An Introduction to Memory Techniques
The tools in this section help you to improve your memory. They help you both to remember facts
accurately and to remember the structure of information.
The tools are split into two sections. Firstly you'll learn the memory techniques themselves. Secondly we'll
look at how you can use them in practice to remember peoples names, languages, exam information, and
As with other mind tools, the more practice you give yourself with these techniques, the more effectively
you will use them. This section contains many of the memory techniques used by stage memory
performers. With enough practice and effort, you may be able to have a memory as good. Even if you do
not have the time needed to develop this quality of memory, many of the techniques here are useful in
'Mnemonic' is another word for memory tool. Mnemonics are techniques for remembering information that
is otherwise quite difficult to recall: A very simple example is the '30 days hath September' rhyme for
remembering the number of days in each calendar month.
The idea behind using mnemonics is to encode difficult-to-remember information in a way that is much
easier to remember.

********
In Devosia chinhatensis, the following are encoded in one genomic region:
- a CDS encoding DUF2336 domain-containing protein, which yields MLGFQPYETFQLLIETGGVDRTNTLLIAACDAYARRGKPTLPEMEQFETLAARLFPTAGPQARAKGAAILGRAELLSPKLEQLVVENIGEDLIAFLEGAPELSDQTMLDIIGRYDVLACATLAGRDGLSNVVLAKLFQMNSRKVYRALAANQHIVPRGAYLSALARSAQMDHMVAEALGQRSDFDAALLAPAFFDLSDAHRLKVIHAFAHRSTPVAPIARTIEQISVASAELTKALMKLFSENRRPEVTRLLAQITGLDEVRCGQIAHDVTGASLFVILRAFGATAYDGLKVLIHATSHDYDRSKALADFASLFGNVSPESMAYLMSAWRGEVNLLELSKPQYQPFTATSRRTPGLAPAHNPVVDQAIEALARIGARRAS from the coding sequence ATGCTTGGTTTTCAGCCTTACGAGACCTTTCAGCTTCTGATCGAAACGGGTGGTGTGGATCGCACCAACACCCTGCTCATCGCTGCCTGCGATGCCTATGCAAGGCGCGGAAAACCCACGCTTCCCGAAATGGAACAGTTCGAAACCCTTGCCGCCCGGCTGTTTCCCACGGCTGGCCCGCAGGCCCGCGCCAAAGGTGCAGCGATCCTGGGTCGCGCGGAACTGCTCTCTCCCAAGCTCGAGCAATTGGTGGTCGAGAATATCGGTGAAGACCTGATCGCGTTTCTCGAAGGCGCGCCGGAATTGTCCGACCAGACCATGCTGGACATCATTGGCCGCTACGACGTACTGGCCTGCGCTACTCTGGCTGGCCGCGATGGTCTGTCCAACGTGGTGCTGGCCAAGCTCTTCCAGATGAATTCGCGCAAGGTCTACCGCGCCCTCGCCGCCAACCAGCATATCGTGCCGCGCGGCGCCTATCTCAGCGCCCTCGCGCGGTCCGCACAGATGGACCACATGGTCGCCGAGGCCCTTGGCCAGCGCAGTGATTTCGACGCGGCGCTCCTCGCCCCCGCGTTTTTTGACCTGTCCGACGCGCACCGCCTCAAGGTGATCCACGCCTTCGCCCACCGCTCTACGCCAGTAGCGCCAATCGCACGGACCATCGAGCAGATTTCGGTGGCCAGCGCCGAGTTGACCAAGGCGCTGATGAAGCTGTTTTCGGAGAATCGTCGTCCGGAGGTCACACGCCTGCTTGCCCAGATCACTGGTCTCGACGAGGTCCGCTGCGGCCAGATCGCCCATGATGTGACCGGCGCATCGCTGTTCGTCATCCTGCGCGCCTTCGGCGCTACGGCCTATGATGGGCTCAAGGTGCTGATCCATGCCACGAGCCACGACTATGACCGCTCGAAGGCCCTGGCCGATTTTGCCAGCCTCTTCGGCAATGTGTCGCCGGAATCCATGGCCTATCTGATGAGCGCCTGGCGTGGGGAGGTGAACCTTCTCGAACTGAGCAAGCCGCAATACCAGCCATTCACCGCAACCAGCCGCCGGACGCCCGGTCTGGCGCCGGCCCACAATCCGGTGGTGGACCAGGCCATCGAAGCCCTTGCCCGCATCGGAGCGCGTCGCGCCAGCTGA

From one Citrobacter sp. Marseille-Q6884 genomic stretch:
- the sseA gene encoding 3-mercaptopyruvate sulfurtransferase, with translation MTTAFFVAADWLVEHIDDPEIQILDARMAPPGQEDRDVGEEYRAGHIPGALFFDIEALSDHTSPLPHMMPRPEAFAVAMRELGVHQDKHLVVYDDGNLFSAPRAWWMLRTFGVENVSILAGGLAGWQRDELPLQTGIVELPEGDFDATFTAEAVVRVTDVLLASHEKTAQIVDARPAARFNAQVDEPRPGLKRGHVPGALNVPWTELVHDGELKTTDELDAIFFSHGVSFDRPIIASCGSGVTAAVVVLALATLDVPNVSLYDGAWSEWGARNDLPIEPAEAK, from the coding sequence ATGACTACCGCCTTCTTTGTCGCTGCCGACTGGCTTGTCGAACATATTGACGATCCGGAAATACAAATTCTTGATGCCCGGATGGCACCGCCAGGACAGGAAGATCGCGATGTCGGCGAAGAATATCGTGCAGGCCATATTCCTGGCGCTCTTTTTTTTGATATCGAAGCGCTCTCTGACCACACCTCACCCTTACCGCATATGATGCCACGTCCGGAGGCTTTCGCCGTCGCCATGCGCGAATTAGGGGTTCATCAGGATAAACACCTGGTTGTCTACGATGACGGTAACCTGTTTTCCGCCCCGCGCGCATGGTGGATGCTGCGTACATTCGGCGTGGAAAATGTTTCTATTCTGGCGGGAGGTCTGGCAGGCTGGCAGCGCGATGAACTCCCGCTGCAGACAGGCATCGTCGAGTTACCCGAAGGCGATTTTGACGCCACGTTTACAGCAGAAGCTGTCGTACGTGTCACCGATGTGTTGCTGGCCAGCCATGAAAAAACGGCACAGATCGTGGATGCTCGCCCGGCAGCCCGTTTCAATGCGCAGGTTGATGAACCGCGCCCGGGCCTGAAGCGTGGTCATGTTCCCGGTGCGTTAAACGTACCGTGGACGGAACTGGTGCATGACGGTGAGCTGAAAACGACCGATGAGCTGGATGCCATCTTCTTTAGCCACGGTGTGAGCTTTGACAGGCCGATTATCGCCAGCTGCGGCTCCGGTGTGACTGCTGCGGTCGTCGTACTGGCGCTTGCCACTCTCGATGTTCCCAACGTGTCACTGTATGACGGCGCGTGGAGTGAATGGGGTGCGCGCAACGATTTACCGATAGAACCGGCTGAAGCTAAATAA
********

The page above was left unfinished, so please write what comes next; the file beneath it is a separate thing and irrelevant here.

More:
Our brains evolved to code and interpret complex stimuli such as images, colors, structures, sounds,
smells, tastes, touch, positions, emotions and language. We use these to make sophisticated models of
the world we live in. Our memories store all of these very effectively.
Unfortunately, a lot of the information we have to remember in modern life is presented differently - as
words printed on a page. While writing is a rich and sophisticated medium for conveying complex
arguments, our brains do not easily encode written information, making it difficult to remember.
This section of Mind Tools shows you how to use all the memory resources available to you to remember
information in a highly efficient way.
Using Your Whole Mind to Remember
The key idea is that by coding information using vivid mental images, you can reliably code both
information and the structure of information. And because the images are vivid, they are easy to recall
when you need them.
The techniques explained later on in this section show you how to code information vividly, using stories,
strong mental images, familiar journeys, and so on.
You can do the following things to make your mnemonics more memorable:
Use positive, pleasant images. Your brain often blocks out unpleasant ones
Use vivid, colorful, sense-laden images - these are easier to remember than drab ones
Use all your senses to code information or dress up an image. Remember that your mnemonic
can contain sounds, smells, tastes, touch, movements and feelings as well as pictures.
Give your image three dimensions, movement and space to make it more vivid. You can use